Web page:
On the other hand, cleric can do a whole lot for a chameleon: domains and turn undead are very useful, plus the cleric dip gives you some “real” divine spellcasting that you can use to qualify for things (since chameleon’s divine focus can’t be used to qualify for anything). But this is just a single level of cleric, on someone taking all 10 levels of chameleon. Ultimately, this approach is much weaker than the cleric-focused build—even your cleric-focused build that misses 4 spellcasting levels—because spellcasting is just that strong. But if you really want to play up your chameleon-ness, this seems the more elegant way to go. The other 4 levels you have to take before starting your chameleon levels should probably be in frontline combat classes: chameleon will handle your skills and utility, what you want from these four levels is primarily a sturdy chassis and strong features you can use to conserve your chameleon spells. Barbarian, crusader, paladin, ranger, warblade all come to mind, for examples. Probably not any one of these: your first 5 levels should probably be a level or two of this, a level or two of that, etc.


Caster Level conundrums

Chameleon Divine Focus spellcasting is separate and distinct from Cleric spellcasting - the Caster Levels do not stack any more than Cleric and Druid Caster Levels would stack.

You instead, with your Chameleon levels, start a second spellcasting progression - the Caster Level of which progresses at double speed ("twice your class level").

With the proposed level 16 build, you would have Cleric-12 spellcasting at Caster Level 12, and Chameleon-2 spellcasting at Caster Level 4. With the Divine Focus, both would benefit from bonus spells from your Wisdom.

Spontaneous Cleric or Spontaneous Domain Casting?

Just mentioning this as an alternative to a fully Spontaneous Cleric, to keep your options open (The UA Spontaneous Cleric picks spells like a Sorcerer, though Sovereign Speaker helps with that, of course).

Spontaneous Domain Casting - PHB II (p. 37)

Level: 1st.

Replaces: If you select this class feature, you do not gain the ability to spontaneously convert prepared spells into cure or inflict spells.

Benefit: You can convert stored spell energy into the spells of one of your domains. Pick one of your two domains. You can "lose" any prepared spell (other than a domain spell) to cast any spell of the same level or lower on that domain list. Your choice is permanent unless an alignment change, deity change, or other dramatic event leaves you incapable of accessing the domain.

In addition, when preparing spells you can choose to fill any or all of your domain spell slots with either cure or inflict spells (depending on whether you would normally convert prepared spells to cure or inflict spells) of the same level.

If you're going Chameleon, how about Domain Spontaneity?

This is a reasonable way to use the Chameleon "floating" bonus feat - it would allow you to pick a (second?) Domain to cast spontaneously from, which you could change daily.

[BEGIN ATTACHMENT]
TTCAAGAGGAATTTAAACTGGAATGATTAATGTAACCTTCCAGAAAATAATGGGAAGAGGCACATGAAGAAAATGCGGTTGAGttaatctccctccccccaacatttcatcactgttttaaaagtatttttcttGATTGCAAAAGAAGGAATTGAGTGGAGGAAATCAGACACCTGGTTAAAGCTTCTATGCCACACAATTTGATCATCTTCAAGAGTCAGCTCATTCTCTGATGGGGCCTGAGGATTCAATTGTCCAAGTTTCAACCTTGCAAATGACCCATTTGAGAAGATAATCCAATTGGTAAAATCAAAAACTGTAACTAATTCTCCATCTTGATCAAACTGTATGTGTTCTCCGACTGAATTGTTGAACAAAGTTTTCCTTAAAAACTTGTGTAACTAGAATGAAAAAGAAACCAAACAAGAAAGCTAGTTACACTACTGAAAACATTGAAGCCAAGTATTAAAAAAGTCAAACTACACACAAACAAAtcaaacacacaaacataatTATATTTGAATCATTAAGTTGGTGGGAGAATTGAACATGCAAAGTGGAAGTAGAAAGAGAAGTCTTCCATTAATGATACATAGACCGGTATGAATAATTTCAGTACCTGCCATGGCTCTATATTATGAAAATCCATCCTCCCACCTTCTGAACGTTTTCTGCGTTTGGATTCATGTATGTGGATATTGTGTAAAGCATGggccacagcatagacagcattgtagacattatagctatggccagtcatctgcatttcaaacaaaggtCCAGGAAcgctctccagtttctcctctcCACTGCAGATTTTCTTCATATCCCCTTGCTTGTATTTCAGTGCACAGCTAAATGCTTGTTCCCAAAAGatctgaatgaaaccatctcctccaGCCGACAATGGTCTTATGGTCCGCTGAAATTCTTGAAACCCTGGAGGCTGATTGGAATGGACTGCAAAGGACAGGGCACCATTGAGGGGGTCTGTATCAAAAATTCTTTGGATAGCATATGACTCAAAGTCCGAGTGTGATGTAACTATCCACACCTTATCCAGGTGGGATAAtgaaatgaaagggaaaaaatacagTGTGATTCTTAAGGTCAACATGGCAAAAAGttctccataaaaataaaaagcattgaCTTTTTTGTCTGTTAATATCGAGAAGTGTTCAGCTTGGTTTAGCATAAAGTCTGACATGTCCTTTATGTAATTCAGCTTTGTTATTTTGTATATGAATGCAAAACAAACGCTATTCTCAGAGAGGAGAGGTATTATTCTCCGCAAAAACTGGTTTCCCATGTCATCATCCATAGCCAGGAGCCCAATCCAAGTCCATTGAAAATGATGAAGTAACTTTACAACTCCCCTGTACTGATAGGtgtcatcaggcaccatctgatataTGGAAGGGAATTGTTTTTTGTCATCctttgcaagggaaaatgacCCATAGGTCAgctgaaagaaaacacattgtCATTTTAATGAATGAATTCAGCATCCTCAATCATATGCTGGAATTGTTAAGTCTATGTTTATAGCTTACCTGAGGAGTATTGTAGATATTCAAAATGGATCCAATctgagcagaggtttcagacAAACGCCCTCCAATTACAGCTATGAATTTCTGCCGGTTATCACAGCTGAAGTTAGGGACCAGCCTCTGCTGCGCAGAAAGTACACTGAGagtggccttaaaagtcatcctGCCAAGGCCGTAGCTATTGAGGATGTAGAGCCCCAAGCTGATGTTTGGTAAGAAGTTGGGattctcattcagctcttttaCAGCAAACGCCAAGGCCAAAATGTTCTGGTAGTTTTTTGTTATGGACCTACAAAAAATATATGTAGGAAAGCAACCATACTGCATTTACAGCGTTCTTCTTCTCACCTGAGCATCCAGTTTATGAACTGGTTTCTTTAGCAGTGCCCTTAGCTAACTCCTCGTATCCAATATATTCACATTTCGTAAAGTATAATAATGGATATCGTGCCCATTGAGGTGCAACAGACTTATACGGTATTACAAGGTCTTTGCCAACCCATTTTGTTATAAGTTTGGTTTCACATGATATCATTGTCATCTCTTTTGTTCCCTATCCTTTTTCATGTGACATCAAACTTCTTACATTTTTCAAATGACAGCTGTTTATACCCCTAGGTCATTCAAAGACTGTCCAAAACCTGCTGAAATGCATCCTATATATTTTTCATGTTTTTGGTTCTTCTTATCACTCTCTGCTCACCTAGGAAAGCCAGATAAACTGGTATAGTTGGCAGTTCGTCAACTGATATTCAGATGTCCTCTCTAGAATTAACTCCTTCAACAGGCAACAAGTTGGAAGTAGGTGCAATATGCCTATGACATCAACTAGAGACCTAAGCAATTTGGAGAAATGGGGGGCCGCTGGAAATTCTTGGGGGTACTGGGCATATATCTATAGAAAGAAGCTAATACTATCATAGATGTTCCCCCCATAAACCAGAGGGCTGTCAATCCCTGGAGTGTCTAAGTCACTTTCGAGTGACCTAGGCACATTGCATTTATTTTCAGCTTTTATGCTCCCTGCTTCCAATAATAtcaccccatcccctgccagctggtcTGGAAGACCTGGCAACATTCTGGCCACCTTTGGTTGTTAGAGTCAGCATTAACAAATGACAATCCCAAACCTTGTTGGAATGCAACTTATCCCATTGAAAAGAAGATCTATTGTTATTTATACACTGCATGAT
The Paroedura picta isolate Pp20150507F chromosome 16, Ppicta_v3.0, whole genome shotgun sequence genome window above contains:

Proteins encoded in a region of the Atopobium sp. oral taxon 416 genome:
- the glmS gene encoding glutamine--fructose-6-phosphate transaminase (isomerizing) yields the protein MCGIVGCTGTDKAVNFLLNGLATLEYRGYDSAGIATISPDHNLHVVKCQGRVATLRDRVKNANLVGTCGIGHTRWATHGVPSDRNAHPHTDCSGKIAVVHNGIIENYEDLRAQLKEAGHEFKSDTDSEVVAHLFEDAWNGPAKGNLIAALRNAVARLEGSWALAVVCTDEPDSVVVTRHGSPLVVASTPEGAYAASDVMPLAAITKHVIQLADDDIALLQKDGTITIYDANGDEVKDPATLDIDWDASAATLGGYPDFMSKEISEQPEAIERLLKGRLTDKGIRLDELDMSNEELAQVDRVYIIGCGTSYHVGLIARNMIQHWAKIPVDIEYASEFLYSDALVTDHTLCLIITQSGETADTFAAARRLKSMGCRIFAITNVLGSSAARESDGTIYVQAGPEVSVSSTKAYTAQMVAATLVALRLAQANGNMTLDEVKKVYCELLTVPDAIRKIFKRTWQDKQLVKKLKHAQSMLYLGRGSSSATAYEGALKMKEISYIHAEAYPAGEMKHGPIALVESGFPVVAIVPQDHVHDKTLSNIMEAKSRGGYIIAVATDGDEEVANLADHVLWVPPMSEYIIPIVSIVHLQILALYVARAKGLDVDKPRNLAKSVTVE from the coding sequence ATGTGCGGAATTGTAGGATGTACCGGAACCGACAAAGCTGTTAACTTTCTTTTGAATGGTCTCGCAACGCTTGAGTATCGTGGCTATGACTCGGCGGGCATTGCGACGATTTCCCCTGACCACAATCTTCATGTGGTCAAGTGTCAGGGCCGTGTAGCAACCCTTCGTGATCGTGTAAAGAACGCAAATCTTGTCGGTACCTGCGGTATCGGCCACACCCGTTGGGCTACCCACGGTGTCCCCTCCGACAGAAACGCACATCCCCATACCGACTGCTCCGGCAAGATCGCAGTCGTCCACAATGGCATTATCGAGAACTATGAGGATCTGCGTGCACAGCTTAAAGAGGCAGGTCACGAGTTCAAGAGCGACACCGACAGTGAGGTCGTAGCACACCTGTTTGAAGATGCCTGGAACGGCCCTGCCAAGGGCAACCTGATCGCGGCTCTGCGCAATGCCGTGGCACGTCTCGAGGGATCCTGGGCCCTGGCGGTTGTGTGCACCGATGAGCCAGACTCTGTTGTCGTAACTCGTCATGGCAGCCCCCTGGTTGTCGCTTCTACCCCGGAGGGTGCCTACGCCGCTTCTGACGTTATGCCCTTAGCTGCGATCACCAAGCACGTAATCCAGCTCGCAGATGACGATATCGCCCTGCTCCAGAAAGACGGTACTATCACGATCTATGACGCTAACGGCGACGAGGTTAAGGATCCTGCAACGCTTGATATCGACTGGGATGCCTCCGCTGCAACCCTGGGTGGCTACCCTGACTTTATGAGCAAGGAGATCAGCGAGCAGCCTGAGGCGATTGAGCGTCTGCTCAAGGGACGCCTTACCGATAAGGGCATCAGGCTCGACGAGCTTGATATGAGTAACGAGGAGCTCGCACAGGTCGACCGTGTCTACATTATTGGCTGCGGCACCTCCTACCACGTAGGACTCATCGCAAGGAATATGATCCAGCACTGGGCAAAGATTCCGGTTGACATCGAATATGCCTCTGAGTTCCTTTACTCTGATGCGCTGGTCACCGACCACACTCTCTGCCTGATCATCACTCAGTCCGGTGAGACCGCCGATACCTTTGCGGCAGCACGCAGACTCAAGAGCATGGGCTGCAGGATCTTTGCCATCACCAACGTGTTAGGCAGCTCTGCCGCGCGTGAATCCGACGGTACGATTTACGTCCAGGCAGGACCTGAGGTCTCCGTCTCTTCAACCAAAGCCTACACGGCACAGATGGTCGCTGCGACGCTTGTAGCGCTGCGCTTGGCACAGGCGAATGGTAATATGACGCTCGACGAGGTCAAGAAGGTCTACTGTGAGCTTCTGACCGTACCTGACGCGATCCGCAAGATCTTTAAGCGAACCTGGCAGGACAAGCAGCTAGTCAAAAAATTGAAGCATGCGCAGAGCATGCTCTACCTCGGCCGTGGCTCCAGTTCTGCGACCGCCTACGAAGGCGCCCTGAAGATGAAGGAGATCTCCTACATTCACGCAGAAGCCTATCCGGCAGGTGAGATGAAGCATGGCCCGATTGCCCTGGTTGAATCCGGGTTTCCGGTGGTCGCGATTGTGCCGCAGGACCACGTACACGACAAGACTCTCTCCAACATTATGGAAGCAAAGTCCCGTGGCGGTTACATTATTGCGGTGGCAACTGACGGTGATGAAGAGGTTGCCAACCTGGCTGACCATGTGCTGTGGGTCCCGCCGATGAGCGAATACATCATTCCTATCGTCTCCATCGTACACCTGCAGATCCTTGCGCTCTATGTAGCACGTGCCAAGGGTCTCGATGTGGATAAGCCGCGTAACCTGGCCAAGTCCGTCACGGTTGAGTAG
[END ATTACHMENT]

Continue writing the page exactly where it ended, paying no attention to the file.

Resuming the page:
Domain Spontaneity feat, Complete Divine (p. 80)

You are so familiar with one of your domains that you can convert other prepared spells into spells from that domain.

Prerequisite: Ability to turn or rebuke undead.

Benefit: Each time you take this feat, choose a domain that you have access to. You may now convert prepared divine spells into any spell from that domain. You expend a spell of equal or higher level, as well as expending one of your daily turn undead attempts. This works just as good clerics spontaneously cast prepared spells as cure spells.

Special: You can take this feat multiple times. Each time you take the feat, it applies to a new domain.

With Spontaneous Domain Casting (Spell Domain) and using the Chameleon bonus feat for Domain Spontaineity, you'd be able to spontaneously cast 18 spells while retaining prepared casting and access to the full Cleric list, and those 18 spells would include Anyspell, Greater Anyspell and Limited Wish.

Spontaneous Domains

This feat gives you access to any spell from your Domains spontaneously, though only using your regular Domain spell slots (so one per spell level available to you, normally).

Spontaneous Domains feat, Complete Champion (p. 62)

You need not prepare your domain spells in advance. Prerequisite: Ability to cast 3rd-level spells, access to two or more cleric domains

Benefit: When preparing your spells for the day, you can leave your domain slots open. You can then choose, when the situation arises, to cast any of the domain spells you could normally have prepared for a given level. However, you are still limited to one domain spell per level per day.

Normal: Clerics must prepare their domain spells before casting.

This combines well with the above Spontaneous Domain Casting and Domain Spontaneity, leaving you with a lot of spontaneous options on a prepared Cleric.

Since this is optimization...

...anything that means you get 9th level spells later than level 17 is Bad, and anything preventing you from having 9th level spells at level 20 is WrongBad.

2 levels of spellcasting progression lost to Sovereign Speaker and 2 to Chameleon means you (assuming no further losses) reach Cleric 16 spellcasting at character level 20, which means 8th level spells at most. The Practiced Spellcaster feat could fix your Caster Level, but not your spellcasting progression.


Ditch the Chameleon levels, which loses you the floating Domain Spontaneity, and grab a level of Contemplative instead, leaving you at character level 15 with Cleric-13 spellcasting and Caster Level 13. With Spontaneous Domain Casting (Spell Domain) and Spontaneous Domains, you'd still have spontaneous access to a metric ton of spells, including Sorcerer/Wizard spells up to 6th level (Limited Wish, from Spell Domain).

You could do worse than rounding the build off with five more levels of Contemplative, which would give you a final Domain at level 20. Radiant Servant does the same, as well as progressing your Turn Undead ability. A level in Divine Oracle gives you the Oracle Domain, and two gives you armor-proof Evasion. A Prestige Paladin dip gives you access to Paladin spells as well as access to the Battle Blessing feat to boost them with.